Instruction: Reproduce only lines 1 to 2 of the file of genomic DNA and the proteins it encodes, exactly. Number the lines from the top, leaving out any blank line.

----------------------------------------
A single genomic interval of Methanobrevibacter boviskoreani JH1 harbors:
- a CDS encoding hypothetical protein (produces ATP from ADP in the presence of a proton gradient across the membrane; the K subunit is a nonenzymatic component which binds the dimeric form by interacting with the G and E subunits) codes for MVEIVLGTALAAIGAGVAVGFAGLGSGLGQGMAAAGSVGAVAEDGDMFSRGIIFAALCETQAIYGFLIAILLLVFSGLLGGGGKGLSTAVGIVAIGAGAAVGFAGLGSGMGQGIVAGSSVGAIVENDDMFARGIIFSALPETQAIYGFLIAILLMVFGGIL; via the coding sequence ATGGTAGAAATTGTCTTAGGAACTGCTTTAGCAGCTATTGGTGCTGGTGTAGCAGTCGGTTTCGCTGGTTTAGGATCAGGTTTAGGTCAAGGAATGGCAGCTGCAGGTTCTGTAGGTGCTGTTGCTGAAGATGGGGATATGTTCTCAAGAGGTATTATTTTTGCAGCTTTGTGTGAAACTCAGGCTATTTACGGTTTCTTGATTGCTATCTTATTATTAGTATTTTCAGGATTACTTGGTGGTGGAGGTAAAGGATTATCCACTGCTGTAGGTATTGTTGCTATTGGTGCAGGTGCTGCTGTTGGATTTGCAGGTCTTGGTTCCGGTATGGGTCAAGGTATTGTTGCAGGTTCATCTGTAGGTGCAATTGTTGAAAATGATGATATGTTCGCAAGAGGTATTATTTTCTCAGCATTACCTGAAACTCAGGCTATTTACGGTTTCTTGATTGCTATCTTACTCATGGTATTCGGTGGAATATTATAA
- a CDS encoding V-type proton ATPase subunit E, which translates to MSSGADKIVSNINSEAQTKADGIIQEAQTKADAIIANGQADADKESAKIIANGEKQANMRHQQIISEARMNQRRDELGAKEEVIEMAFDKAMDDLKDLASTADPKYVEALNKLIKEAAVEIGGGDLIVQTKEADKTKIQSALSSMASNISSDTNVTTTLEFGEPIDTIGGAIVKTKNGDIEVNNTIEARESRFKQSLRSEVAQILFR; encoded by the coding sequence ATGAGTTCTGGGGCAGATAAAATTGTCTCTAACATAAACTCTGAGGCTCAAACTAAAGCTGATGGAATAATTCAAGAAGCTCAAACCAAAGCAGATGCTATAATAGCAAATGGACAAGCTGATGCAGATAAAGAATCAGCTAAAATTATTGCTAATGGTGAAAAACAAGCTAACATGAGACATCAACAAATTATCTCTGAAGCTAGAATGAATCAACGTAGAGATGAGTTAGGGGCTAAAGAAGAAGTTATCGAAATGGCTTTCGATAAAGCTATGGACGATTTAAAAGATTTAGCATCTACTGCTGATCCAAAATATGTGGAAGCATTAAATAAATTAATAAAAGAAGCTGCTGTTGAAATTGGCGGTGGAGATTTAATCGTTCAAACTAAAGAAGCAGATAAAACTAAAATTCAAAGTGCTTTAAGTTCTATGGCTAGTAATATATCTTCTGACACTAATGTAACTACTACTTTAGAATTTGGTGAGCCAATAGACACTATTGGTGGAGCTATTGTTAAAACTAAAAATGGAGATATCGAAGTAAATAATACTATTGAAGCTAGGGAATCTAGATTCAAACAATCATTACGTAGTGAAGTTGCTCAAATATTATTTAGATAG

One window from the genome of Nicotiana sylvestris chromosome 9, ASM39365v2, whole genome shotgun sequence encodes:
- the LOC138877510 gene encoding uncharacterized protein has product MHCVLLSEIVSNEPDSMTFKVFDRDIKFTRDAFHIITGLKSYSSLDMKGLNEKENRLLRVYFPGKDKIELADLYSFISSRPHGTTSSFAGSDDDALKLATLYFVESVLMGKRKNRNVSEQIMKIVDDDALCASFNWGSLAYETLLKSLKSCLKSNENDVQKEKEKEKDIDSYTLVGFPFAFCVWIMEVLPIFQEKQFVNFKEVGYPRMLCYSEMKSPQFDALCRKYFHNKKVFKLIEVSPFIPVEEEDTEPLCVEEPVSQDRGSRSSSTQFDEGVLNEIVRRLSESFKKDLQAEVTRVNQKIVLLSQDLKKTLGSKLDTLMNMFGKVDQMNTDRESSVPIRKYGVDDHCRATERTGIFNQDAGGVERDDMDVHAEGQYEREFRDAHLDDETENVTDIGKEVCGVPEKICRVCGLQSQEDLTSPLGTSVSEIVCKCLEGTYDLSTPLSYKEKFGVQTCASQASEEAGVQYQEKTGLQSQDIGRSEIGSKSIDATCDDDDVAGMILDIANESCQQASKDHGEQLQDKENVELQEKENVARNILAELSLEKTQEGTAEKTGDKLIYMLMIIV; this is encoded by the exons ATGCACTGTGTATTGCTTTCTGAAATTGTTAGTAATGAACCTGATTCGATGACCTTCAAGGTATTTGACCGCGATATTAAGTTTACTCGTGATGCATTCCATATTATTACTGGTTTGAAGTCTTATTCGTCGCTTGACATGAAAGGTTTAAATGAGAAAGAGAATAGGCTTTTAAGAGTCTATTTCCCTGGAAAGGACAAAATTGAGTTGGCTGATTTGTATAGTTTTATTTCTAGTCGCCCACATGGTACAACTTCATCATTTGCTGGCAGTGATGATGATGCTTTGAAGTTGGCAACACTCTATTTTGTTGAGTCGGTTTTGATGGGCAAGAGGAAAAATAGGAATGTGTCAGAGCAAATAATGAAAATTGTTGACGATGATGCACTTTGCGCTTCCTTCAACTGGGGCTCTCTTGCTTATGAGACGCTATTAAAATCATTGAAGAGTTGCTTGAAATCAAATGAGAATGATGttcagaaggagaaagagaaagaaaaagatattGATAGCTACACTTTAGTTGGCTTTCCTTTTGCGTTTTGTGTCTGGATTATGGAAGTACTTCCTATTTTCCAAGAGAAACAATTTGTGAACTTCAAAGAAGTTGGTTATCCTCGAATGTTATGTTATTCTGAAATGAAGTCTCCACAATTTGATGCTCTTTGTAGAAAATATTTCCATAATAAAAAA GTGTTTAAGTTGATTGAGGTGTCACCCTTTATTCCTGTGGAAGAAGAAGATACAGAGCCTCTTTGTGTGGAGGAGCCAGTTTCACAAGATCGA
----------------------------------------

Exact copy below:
A single genomic interval of Methanobrevibacter boviskoreani JH1 harbors:
- a CDS encoding hypothetical protein (produces ATP from ADP in the presence of a proton gradient across the membrane; the K subunit is a nonenzymatic component which binds the dimeric form by interacting with the G and E subunits) codes for MVEIVLGTALAAIGAGVAVGFAGLGSGLGQGMAAAGSVGAVAEDGDMFSRGIIFAALCETQAIYGFLIAILLLVFSGLLGGGGKGLSTAVGIVAIGAGAAVGFAGLGSGMGQGIVAGSSVGAIVENDDMFARGIIFSALPETQAIYGFLIAILLMVFGGIL; via the coding sequence ATGGTAGAAATTGTCTTAGGAACTGCTTTAGCAGCTATTGGTGCTGGTGTAGCAGTCGGTTTCGCTGGTTTAGGATCAGGTTTAGGTCAAGGAATGGCAGCTGCAGGTTCTGTAGGTGCTGTTGCTGAAGATGGGGATATGTTCTCAAGAGGTATTATTTTTGCAGCTTTGTGTGAAACTCAGGCTATTTACGGTTTCTTGATTGCTATCTTATTATTAGTATTTTCAGGATTACTTGGTGGTGGAGGTAAAGGATTATCCACTGCTGTAGGTATTGTTGCTATTGGTGCAGGTGCTGCTGTTGGATTTGCAGGTCTTGGTTCCGGTATGGGTCAAGGTATTGTTGCAGGTTCATCTGTAGGTGCAATTGTTGAAAATGATGATATGTTCGCAAGAGGTATTATTTTCTCAGCATTACCTGAAACTCAGGCTATTTACGGTTTCTTGATTGCTATCTTACTCATGGTATTCGGTGGAATATTATAA